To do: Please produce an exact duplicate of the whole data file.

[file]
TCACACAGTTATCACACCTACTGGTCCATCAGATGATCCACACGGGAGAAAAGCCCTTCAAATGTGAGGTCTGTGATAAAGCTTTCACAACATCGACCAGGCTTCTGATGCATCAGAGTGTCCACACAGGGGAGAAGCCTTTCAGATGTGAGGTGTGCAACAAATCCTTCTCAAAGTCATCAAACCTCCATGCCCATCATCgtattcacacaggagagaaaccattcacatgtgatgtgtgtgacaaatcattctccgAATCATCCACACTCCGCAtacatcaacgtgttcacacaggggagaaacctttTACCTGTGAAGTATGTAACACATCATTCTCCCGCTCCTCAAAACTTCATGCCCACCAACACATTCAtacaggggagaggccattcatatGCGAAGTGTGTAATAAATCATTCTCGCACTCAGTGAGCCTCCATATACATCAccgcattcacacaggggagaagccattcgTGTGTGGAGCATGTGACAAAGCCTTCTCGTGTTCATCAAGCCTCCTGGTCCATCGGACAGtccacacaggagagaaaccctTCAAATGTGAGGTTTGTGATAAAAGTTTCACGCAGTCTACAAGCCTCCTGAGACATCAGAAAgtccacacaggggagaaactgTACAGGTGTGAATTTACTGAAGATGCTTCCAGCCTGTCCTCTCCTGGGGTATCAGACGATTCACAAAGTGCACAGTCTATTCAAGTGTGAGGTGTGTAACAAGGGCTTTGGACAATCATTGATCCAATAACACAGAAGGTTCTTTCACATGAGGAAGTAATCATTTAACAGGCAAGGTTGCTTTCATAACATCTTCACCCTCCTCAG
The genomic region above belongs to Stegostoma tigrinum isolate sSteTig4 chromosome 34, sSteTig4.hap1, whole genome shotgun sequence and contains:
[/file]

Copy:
TCACACAGTTATCACACCTACTGGTCCATCAGATGATCCACACGGGAGAAAAGCCCTTCAAATGTGAGGTCTGTGATAAAGCTTTCACAACATCGACCAGGCTTCTGATGCATCAGAGTGTCCACACAGGGGAGAAGCCTTTCAGATGTGAGGTGTGCAACAAATCCTTCTCAAAGTCATCAAACCTCCATGCCCATCATCgtattcacacaggagagaaaccattcacatgtgatgtgtgtgacaaatcattctccgAATCATCCACACTCCGCAtacatcaacgtgttcacacaggggagaaacctttTACCTGTGAAGTATGTAACACATCATTCTCCCGCTCCTCAAAACTTCATGCCCACCAACACATTCAtacaggggagaggccattcatatGCGAAGTGTGTAATAAATCATTCTCGCACTCAGTGAGCCTCCATATACATCAccgcattcacacaggggagaagccattcgTGTGTGGAGCATGTGACAAAGCCTTCTCGTGTTCATCAAGCCTCCTGGTCCATCGGACAGtccacacaggagagaaaccctTCAAATGTGAGGTTTGTGATAAAAGTTTCACGCAGTCTACAAGCCTCCTGAGACATCAGAAAgtccacacaggggagaaactgTACAGGTGTGAATTTACTGAAGATGCTTCCAGCCTGTCCTCTCCTGGGGTATCAGACGATTCACAAAGTGCACAGTCTATTCAAGTGTGAGGTGTGTAACAAGGGCTTTGGACAATCATTGATCCAATAACACAGAAGGTTCTTTCACATGAGGAAGTAATCATTTAACAGGCAAGGTTGCTTTCATAACATCTTCACCCTCCTCAG
The genomic region above belongs to Stegostoma tigrinum isolate sSteTig4 chromosome 34, sSteTig4.hap1, whole genome shotgun sequence and contains: